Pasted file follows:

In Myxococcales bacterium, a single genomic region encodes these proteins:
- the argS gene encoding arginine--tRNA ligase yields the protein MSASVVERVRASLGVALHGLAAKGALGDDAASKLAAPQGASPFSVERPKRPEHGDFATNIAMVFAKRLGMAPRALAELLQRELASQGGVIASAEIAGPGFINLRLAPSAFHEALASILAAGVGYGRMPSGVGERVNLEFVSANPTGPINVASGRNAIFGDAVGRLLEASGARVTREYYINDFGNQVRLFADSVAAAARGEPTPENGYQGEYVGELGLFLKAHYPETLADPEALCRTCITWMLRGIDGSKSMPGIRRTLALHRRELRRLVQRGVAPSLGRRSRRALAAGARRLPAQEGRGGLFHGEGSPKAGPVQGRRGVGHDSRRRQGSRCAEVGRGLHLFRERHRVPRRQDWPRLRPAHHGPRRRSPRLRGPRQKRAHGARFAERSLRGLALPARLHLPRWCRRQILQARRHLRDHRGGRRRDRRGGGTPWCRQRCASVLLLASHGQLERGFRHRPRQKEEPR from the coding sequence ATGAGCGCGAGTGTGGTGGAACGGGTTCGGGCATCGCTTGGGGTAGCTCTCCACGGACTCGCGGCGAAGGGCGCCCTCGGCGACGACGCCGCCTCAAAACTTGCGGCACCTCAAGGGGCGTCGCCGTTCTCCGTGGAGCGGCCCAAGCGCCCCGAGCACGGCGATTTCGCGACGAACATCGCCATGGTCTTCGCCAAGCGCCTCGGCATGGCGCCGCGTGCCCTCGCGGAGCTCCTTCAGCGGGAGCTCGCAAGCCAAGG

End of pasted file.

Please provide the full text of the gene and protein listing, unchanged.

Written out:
In Myxococcales bacterium, a single genomic region encodes these proteins:
- the argS gene encoding arginine--tRNA ligase yields the protein MSASVVERVRASLGVALHGLAAKGALGDDAASKLAAPQGASPFSVERPKRPEHGDFATNIAMVFAKRLGMAPRALAELLQRELASQGGVIASAEIAGPGFINLRLAPSAFHEALASILAAGVGYGRMPSGVGERVNLEFVSANPTGPINVASGRNAIFGDAVGRLLEASGARVTREYYINDFGNQVRLFADSVAAAARGEPTPENGYQGEYVGELGLFLKAHYPETLADPEALCRTCITWMLRGIDGSKSMPGIRRTLALHRRELRRLVQRGVAPSLGRRSRRALAAGARRLPAQEGRGGLFHGEGSPKAGPVQGRRGVGHDSRRRQGSRCAEVGRGLHLFRERHRVPRRQDWPRLRPAHHGPRRRSPRLRGPRQKRAHGARFAERSLRGLALPARLHLPRWCRRQILQARRHLRDHRGGRRRDRRGGGTPWCRQRCASVLLLASHGQLERGFRHRPRQKEEPR from the coding sequence ATGAGCGCGAGTGTGGTGGAACGGGTTCGGGCATCGCTTGGGGTAGCTCTCCACGGACTCGCGGCGAAGGGCGCCCTCGGCGACGACGCCGCCTCAAAACTTGCGGCACCTCAAGGGGCGTCGCCGTTCTCCGTGGAGCGGCCCAAGCGCCCCGAGCACGGCGATTTCGCGACGAACATCGCCATGGTCTTCGCCAAGCGCCTCGGCATGGCGCCGCGTGCCCTCGCGGAGCTCCTTCAGCGGGAGCTCGCAAGCCAAGG